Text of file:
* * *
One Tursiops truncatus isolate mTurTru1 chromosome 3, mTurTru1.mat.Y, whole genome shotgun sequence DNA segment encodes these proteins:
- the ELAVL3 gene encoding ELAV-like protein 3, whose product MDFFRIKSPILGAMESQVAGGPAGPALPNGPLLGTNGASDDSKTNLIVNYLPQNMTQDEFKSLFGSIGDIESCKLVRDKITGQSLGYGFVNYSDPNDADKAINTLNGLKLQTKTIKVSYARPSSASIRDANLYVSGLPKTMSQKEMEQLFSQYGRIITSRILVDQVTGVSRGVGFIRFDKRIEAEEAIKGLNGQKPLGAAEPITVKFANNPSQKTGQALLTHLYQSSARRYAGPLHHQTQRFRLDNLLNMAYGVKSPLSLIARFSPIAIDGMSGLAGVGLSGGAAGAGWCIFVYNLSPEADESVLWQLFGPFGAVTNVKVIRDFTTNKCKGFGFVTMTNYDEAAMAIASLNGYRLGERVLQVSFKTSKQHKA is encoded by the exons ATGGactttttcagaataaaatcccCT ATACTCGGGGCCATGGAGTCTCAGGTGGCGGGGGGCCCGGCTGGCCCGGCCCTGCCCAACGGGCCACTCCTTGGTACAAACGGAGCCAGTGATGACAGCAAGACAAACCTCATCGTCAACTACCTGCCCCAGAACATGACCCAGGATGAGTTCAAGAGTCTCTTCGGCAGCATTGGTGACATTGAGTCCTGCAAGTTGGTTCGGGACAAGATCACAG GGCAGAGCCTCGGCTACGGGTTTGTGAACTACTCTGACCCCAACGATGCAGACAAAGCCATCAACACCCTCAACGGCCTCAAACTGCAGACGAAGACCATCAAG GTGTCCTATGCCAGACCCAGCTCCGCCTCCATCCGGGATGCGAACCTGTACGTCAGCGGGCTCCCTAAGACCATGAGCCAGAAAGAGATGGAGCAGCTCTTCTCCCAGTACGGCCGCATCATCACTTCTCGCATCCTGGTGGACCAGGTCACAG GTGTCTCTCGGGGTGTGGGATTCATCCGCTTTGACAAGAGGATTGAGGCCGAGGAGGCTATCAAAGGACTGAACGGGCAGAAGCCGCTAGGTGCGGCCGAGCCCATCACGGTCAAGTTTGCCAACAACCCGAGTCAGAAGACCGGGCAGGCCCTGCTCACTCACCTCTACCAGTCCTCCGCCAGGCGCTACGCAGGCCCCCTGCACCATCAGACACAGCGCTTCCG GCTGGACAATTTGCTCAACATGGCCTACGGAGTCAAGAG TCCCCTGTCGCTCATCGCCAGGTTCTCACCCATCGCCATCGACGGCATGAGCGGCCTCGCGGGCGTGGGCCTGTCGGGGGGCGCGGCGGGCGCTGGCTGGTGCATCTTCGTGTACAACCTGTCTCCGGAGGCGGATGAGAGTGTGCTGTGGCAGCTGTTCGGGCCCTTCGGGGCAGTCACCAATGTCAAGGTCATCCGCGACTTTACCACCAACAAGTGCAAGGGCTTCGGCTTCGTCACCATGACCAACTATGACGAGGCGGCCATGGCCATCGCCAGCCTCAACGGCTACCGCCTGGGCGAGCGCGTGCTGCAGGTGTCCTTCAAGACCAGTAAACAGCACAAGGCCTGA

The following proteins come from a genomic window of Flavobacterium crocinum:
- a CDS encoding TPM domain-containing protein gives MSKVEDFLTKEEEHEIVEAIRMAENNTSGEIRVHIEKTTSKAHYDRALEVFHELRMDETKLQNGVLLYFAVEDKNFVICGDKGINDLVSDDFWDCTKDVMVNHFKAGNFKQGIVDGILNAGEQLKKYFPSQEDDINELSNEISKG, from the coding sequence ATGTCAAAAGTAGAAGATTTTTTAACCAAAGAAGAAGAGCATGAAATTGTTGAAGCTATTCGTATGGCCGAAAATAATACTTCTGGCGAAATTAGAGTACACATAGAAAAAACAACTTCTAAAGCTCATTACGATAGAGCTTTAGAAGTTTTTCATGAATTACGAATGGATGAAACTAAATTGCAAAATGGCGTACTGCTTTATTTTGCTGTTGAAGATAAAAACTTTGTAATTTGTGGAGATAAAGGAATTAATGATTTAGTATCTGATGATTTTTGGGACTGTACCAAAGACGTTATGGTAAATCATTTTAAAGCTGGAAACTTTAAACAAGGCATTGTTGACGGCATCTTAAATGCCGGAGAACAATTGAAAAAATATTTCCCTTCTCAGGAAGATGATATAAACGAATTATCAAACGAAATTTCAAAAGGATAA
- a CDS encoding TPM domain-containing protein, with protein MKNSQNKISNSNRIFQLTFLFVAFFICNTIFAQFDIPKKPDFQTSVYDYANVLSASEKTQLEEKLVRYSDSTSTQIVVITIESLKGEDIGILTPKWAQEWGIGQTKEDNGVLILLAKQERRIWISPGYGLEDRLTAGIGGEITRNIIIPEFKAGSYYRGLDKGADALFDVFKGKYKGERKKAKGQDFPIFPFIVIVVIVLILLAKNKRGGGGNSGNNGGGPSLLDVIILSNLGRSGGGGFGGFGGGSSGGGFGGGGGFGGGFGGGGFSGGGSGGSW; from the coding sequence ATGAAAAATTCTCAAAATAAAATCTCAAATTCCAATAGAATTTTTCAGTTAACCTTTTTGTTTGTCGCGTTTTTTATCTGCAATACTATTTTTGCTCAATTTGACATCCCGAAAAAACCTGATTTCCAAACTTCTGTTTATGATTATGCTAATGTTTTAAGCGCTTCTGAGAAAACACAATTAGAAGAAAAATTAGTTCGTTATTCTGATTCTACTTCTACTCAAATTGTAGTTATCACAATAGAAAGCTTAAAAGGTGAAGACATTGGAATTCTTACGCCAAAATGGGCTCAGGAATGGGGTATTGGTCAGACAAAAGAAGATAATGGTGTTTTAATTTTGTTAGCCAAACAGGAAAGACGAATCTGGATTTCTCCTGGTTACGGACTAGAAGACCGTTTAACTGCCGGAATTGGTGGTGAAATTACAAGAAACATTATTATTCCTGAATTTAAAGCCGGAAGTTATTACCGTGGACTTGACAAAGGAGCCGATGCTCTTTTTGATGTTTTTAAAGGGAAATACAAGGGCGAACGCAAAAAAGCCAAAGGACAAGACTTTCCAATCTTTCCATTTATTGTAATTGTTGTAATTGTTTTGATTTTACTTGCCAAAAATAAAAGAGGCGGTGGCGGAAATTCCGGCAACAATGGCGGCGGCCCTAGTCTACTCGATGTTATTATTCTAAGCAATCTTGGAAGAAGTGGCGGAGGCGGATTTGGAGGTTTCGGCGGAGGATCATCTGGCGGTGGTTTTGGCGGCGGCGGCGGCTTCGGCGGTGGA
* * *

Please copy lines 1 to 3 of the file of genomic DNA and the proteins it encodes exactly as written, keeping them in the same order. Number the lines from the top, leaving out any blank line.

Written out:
One Tursiops truncatus isolate mTurTru1 chromosome 3, mTurTru1.mat.Y, whole genome shotgun sequence DNA segment encodes these proteins:
- the ELAVL3 gene encoding ELAV-like protein 3, whose product MDFFRIKSPILGAMESQVAGGPAGPALPNGPLLGTNGASDDSKTNLIVNYLPQNMTQDEFKSLFGSIGDIESCKLVRDKITGQSLGYGFVNYSDPNDADKAINTLNGLKLQTKTIKVSYARPSSASIRDANLYVSGLPKTMSQKEMEQLFSQYGRIITSRILVDQVTGVSRGVGFIRFDKRIEAEEAIKGLNGQKPLGAAEPITVKFANNPSQKTGQALLTHLYQSSARRYAGPLHHQTQRFRLDNLLNMAYGVKSPLSLIARFSPIAIDGMSGLAGVGLSGGAAGAGWCIFVYNLSPEADESVLWQLFGPFGAVTNVKVIRDFTTNKCKGFGFVTMTNYDEAAMAIASLNGYRLGERVLQVSFKTSKQHKA is encoded by the exons ATGGactttttcagaataaaatcccCT ATACTCGGGGCCATGGAGTCTCAGGTGGCGGGGGGCCCGGCTGGCCCGGCCCTGCCCAACGGGCCACTCCTTGGTACAAACGGAGCCAGTGATGACAGCAAGACAAACCTCATCGTCAACTACCTGCCCCAGAACATGACCCAGGATGAGTTCAAGAGTCTCTTCGGCAGCATTGGTGACATTGAGTCCTGCAAGTTGGTTCGGGACAAGATCACAG GGCAGAGCCTCGGCTACGGGTTTGTGAACTACTCTGACCCCAACGATGCAGACAAAGCCATCAACACCCTCAACGGCCTCAAACTGCAGACGAAGACCATCAAG GTGTCCTATGCCAGACCCAGCTCCGCCTCCATCCGGGATGCGAACCTGTACGTCAGCGGGCTCCCTAAGACCATGAGCCAGAAAGAGATGGAGCAGCTCTTCTCCCAGTACGGCCGCATCATCACTTCTCGCATCCTGGTGGACCAGGTCACAG GTGTCTCTCGGGGTGTGGGATTCATCCGCTTTGACAAGAGGATTGAGGCCGAGGAGGCTATCAAAGGACTGAACGGGCAGAAGCCGCTAGGTGCGGCCGAGCCCATCACGGTCAAGTTTGCCAACAACCCGAGTCAGAAGACCGGGCAGGCCCTGCTCACTCACCTCTACCAGTCCTCCGCCAGGCGCTACGCAGGCCCCCTGCACCATCAGACACAGCGCTTCCG GCTGGACAATTTGCTCAACATGGCCTACGGAGTCAAGAG TCCCCTGTCGCTCATCGCCAGGTTCTCACCCATCGCCATCGACGGCATGAGCGGCCTCGCGGGCGTGGGCCTGTCGGGGGGCGCGGCGGGCGCTGGCTGGTGCATCTTCGTGTACAACCTGTCTCCGGAGGCGGATGAGAGTGTGCTGTGGCAGCTGTTCGGGCCCTTCGGGGCAGTCACCAATGTCAAGGTCATCCGCGACTTTACCACCAACAAGTGCAAGGGCTTCGGCTTCGTCACCATGACCAACTATGACGAGGCGGCCATGGCCATCGCCAGCCTCAACGGCTACCGCCTGGGCGAGCGCGTGCTGCAGGTGTCCTTCAAGACCAGTAAACAGCACAAGGCCTGA

The following proteins come from a genomic window of Flavobacterium crocinum: